This scenario is actually not as far-fetched as it may seem in light of the fact that several governments have announced plans to issue their sovereign currency in the form of a blockchain-based cryptocurrency. Moreover, Venezuela has already launched its – albeit controversial – own digital currency, the Petro.

Should these digital versions of a country’s fiat currency be put on a permissioned ledger, this threat to individual liberty could quickly become a reality.

Use blockchain-based digital identities to track citizen’s digital footprints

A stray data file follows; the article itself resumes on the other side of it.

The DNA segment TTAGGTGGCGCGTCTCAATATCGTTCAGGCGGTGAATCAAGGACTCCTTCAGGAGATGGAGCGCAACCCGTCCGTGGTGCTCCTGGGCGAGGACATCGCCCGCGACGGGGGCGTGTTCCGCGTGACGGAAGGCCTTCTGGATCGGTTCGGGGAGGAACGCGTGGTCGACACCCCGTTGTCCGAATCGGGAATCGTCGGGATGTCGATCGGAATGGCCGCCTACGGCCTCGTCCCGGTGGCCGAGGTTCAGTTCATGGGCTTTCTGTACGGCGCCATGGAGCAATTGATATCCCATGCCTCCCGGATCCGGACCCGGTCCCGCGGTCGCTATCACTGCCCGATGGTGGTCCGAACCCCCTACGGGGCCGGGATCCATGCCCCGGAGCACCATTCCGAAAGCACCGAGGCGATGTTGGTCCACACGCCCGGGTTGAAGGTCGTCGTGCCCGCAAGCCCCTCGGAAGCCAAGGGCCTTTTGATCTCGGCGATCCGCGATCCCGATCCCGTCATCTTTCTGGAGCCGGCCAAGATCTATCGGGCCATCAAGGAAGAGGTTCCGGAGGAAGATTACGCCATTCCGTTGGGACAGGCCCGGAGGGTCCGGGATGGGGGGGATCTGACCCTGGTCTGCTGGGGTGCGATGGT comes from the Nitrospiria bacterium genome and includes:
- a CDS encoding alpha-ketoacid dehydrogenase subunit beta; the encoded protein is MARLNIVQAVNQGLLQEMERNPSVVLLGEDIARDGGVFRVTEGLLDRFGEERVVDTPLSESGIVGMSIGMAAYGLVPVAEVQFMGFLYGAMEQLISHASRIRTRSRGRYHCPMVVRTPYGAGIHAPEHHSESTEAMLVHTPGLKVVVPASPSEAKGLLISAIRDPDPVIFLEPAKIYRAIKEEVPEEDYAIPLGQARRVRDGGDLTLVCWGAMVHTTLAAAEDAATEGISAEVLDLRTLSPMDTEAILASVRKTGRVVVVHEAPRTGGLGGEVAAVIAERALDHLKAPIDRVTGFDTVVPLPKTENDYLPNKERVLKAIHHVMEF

Storing digital identities on a blockchain network can enable undocumented citizens such as refugees or individuals living in rural parts of developing countries to receive adequate identity documentation in digital format. Digital identities are, therefore, rightfully cited as one of the most promising blockchain use cases for unstable regions and developing countries.

However, blockchain-based digital identities could also be misused by malign governments if identity management system has been set up in a way that gives the state control of the data and allows it to leverage this data to track its citizens’ digital footprints.

For example, if a citizen’s digital identity can be linked to their social media accounts, payment services, workplace attendance, and mode of transport, the government could effectively track everyone’s moves in real-time.